Thursday, November 8, 2012

"Avalanche on Bullshit Mountain"

After years of denying the science on everything from cigarettes to climate change, conservative media turned its denial to political polls this year. And as The Atlantic's Conor Friedersdorf writes, it meant Republicans were we the last to know things were going wrong:
Most conservative pundits know better than this nonsense -- not that they speak up against it. They see criticizing their own side as a sign of disloyalty. I see a coalition that has lost all perspective, partly because there's no cost to broadcasting or publishing inane bullshit. In fact, it's often very profitable. A lot of cynical people have gotten rich broadcasting and publishing red meat for movement conservative consumption. [...]

It ought to be an eye-opening moment. But I expect that it'll be quickly forgotten, that none of the conservatives who touted a polling conspiracy will be discredited, and that the right will continue to operate at an information disadvantage. After all, it's not like they'll trust the analysis of a non-conservative like me more than the numerous fellow conservatives who constantly tell them things that turn out not to be true.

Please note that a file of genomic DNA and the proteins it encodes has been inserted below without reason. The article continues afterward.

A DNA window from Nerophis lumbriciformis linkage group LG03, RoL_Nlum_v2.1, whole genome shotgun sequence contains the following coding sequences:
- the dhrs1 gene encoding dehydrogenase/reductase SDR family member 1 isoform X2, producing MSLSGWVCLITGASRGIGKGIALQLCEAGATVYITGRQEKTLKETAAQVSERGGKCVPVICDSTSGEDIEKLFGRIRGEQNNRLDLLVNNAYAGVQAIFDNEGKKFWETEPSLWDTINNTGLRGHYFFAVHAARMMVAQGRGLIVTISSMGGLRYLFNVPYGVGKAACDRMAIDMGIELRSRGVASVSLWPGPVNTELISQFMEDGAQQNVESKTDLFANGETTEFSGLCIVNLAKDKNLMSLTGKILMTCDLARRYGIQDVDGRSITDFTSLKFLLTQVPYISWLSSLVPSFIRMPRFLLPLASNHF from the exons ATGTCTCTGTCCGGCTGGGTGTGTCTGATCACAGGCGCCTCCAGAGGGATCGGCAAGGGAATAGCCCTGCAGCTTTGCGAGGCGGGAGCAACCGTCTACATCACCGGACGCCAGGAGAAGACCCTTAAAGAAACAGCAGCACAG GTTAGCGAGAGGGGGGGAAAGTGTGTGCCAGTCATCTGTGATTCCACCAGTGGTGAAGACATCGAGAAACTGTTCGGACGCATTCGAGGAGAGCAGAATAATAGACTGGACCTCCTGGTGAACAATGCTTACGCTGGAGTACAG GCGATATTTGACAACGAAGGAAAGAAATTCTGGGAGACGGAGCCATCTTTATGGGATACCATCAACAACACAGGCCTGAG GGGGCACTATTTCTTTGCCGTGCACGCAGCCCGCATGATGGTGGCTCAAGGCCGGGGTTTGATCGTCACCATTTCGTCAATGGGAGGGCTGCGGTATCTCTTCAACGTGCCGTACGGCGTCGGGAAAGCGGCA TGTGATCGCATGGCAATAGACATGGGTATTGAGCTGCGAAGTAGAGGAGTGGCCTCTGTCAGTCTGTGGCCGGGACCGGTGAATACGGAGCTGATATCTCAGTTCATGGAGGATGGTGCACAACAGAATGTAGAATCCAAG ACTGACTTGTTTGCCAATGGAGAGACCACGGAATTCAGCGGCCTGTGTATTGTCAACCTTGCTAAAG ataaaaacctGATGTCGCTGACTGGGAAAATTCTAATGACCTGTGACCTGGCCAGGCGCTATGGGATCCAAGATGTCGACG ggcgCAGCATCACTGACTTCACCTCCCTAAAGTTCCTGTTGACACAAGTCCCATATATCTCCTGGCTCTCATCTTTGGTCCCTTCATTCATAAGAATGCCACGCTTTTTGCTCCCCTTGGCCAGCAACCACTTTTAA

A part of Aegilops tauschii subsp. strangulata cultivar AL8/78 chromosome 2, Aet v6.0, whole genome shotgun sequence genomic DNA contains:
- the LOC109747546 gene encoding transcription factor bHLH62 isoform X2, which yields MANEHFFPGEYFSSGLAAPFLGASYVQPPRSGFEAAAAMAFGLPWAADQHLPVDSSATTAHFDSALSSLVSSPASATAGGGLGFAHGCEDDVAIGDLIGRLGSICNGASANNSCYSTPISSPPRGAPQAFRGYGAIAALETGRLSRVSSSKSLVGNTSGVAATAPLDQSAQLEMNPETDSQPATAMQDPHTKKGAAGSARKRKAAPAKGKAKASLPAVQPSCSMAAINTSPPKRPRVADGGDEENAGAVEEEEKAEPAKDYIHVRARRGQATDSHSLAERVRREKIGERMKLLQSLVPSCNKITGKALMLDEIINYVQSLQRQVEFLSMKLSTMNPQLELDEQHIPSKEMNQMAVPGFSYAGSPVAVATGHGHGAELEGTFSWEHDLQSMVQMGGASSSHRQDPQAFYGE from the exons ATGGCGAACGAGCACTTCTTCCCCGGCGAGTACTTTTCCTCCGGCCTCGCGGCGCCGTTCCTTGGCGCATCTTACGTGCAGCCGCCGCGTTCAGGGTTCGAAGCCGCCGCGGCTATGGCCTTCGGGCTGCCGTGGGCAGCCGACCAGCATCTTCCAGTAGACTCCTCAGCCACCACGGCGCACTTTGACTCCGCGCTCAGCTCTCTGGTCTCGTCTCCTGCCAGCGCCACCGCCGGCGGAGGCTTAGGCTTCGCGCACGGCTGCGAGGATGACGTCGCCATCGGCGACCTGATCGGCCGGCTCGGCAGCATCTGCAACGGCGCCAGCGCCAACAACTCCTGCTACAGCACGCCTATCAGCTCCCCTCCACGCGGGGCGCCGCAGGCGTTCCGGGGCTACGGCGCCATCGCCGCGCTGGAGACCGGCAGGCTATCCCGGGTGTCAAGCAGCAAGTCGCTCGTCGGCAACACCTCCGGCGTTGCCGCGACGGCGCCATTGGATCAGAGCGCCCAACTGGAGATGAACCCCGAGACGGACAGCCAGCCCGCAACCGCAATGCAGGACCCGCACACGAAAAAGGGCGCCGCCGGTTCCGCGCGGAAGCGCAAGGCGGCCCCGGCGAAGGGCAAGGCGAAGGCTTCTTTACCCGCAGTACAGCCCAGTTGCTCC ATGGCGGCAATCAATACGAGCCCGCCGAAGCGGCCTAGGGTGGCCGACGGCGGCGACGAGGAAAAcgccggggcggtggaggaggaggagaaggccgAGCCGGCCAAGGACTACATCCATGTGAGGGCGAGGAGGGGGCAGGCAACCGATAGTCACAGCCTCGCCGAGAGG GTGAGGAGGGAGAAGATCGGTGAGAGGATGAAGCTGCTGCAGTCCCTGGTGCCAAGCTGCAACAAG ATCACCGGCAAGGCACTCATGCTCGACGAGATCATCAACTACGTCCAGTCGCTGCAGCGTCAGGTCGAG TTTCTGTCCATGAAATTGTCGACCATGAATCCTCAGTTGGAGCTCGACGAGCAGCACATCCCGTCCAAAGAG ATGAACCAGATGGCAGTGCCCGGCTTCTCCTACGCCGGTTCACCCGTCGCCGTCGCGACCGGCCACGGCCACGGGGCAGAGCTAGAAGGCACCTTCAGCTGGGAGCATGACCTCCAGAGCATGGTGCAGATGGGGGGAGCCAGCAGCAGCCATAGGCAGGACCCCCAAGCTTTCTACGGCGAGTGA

Meanwhile, Jon Stewart watched the right-wing media's fantasy land crumble with delight:

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